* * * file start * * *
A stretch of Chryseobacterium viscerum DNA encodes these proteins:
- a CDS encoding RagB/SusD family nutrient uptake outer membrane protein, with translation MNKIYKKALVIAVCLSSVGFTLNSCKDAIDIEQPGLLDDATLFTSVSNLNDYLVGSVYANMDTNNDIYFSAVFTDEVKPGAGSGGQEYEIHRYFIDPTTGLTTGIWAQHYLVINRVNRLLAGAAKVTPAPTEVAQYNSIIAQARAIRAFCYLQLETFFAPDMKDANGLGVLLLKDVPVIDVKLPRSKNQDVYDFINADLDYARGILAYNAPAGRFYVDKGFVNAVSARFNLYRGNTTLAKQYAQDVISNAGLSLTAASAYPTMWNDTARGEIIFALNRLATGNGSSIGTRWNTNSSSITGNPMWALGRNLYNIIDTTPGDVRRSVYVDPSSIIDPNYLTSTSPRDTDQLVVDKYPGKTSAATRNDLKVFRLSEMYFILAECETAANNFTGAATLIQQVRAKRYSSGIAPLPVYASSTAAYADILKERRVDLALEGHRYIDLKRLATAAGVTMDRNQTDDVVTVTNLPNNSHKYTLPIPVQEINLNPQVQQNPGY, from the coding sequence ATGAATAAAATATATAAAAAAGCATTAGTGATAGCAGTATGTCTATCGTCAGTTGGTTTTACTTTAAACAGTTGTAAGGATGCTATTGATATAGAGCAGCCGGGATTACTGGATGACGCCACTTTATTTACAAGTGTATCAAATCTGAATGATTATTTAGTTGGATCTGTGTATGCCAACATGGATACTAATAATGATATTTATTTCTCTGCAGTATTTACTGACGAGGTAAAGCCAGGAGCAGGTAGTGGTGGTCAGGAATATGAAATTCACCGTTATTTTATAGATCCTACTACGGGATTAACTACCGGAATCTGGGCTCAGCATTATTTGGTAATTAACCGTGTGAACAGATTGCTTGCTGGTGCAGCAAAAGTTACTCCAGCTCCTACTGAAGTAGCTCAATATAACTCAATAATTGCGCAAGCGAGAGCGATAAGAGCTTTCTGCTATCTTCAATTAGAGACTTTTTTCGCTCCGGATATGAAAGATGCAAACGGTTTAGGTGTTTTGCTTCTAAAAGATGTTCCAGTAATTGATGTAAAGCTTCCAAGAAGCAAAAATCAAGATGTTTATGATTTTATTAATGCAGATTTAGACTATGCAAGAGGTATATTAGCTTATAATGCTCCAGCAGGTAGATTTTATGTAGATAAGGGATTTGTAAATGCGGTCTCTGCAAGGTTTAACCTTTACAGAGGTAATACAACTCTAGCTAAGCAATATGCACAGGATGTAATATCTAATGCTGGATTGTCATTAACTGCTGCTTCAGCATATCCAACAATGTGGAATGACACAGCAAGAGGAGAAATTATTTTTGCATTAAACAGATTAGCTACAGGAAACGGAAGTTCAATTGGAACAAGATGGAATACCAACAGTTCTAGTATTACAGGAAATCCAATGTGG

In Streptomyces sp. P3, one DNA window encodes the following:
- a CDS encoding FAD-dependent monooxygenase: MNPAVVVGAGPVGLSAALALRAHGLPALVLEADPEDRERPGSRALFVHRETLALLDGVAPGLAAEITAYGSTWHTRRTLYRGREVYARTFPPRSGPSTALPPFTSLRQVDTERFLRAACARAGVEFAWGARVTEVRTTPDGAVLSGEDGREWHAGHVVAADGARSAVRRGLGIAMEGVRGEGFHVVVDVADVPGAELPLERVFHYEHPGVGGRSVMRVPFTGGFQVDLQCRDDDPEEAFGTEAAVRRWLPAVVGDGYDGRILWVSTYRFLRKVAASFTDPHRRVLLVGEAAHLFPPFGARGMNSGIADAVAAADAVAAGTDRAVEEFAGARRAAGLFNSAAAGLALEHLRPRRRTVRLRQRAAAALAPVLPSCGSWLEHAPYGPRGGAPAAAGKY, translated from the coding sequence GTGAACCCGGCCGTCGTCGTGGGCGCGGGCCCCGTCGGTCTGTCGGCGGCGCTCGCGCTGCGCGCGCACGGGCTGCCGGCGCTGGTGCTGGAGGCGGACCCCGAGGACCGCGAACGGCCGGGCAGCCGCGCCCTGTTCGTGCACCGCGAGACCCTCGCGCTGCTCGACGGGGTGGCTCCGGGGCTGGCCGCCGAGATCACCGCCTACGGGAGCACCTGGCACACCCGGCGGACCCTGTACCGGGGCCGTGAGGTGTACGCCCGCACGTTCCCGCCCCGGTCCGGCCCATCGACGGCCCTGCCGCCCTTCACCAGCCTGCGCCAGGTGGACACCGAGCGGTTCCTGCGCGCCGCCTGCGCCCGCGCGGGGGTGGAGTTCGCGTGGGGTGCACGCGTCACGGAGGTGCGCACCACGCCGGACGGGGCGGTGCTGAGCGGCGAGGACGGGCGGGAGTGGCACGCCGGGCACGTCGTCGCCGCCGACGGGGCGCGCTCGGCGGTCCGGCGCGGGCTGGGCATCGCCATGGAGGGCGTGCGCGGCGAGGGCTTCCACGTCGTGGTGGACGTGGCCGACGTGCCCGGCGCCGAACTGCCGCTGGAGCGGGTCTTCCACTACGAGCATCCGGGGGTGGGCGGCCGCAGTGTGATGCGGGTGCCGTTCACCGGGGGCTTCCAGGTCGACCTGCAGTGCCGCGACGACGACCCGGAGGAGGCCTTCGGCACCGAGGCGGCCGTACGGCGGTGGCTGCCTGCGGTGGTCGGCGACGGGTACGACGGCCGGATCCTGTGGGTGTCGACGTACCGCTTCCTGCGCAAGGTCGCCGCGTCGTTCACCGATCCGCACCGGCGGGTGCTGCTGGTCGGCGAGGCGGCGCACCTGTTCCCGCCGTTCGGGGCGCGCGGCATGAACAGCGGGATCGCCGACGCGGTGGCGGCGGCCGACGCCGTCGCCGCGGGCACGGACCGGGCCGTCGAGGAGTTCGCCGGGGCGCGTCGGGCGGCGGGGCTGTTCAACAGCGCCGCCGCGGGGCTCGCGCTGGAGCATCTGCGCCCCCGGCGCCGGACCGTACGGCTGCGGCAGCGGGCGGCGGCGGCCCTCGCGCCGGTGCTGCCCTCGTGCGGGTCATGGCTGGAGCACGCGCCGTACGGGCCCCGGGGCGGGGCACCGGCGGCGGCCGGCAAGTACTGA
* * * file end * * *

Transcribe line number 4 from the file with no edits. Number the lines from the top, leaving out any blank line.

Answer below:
- a CDS encoding FAD-dependent monooxygenase: MNPAVVVGAGPVGLSAALALRAHGLPALVLEADPEDRERPGSRALFVHRETLALLDGVAPGLAAEITAYGSTWHTRRTLYRGREVYARTFPPRSGPSTALPPFTSLRQVDTERFLRAACARAGVEFAWGARVTEVRTTPDGAVLSGEDGREWHAGHVVAADGARSAVRRGLGIAMEGVRGEGFHVVVDVADVPGAELPLERVFHYEHPGVGGRSVMRVPFTGGFQVDLQCRDDDPEEAFGTEAAVRRWLPAVVGDGYDGRILWVSTYRFLRKVAASFTDPHRRVLLVGEAAHLFPPFGARGMNSGIADAVAAADAVAAGTDRAVEEFAGARRAAGLFNSAAAGLALEHLRPRRRTVRLRQRAAAALAPVLPSCGSWLEHAPYGPRGGAPAAAGKY, translated from the coding sequence GTGAACCCGGCCGTCGTCGTGGGCGCGGGCCCCGTCGGTCTGTCGGCGGCGCTCGCGCTGCGCGCGCACGGGCTGCCGGCGCTGGTGCTGGAGGCGGACCCCGAGGACCGCGAACGGCCGGGCAGCCGCGCCCTGTTCGTGCACCGCGAGACCCTCGCGCTGCTCGACGGGGTGGCTCCGGGGCTGGCCGCCGAGATCACCGCCTACGGGAGCACCTGGCACACCCGGCGGACCCTGTACCGGGGCCGTGAGGTGTACGCCCGCACGTTCCCGCCCCGGTCCGGCCCATCGACGGCCCTGCCGCCCTTCACCAGCCTGCGCCAGGTGGACACCGAGCGGTTCCTGCGCGCCGCCTGCGCCCGCGCGGGGGTGGAGTTCGCGTGGGGTGCACGCGTCACGGAGGTGCGCACCACGCCGGACGGGGCGGTGCTGAGCGGCGAGGACGGGCGGGAGTGGCACGCCGGGCACGTCGTCGCCGCCGACGGGGCGCGCTCGGCGGTCCGGCGCGGGCTGGGCATCGCCATGGAGGGCGTGCGCGGCGAGGGCTTCCACGTCGTGGTGGACGTGGCCGACGTGCCCGGCGCCGAACTGCCGCTGGAGCGGGTCTTCCACTACGAGCATCCGGGGGTGGGCGGCCGCAGTGTGATGCGGGTGCCGTTCACCGGGGGCTTCCAGGTCGACCTGCAGTGCCGCGACGACGACCCGGAGGAGGCCTTCGGCACCGAGGCGGCCGTACGGCGGTGGCTGCCTGCGGTGGTCGGCGACGGGTACGACGGCCGGATCCTGTGGGTGTCGACGTACCGCTTCCTGCGCAAGGTCGCCGCGTCGTTCACCGATCCGCACCGGCGGGTGCTGCTGGTCGGCGAGGCGGCGCACCTGTTCCCGCCGTTCGGGGCGCGCGGCATGAACAGCGGGATCGCCGACGCGGTGGCGGCGGCCGACGCCGTCGCCGCGGGCACGGACCGGGCCGTCGAGGAGTTCGCCGGGGCGCGTCGGGCGGCGGGGCTGTTCAACAGCGCCGCCGCGGGGCTCGCGCTGGAGCATCTGCGCCCCCGGCGCCGGACCGTACGGCTGCGGCAGCGGGCGGCGGCGGCCCTCGCGCCGGTGCTGCCCTCGTGCGGGTCATGGCTGGAGCACGCGCCGTACGGGCCCCGGGGCGGGGCACCGGCGGCGGCCGGCAAGTACTGA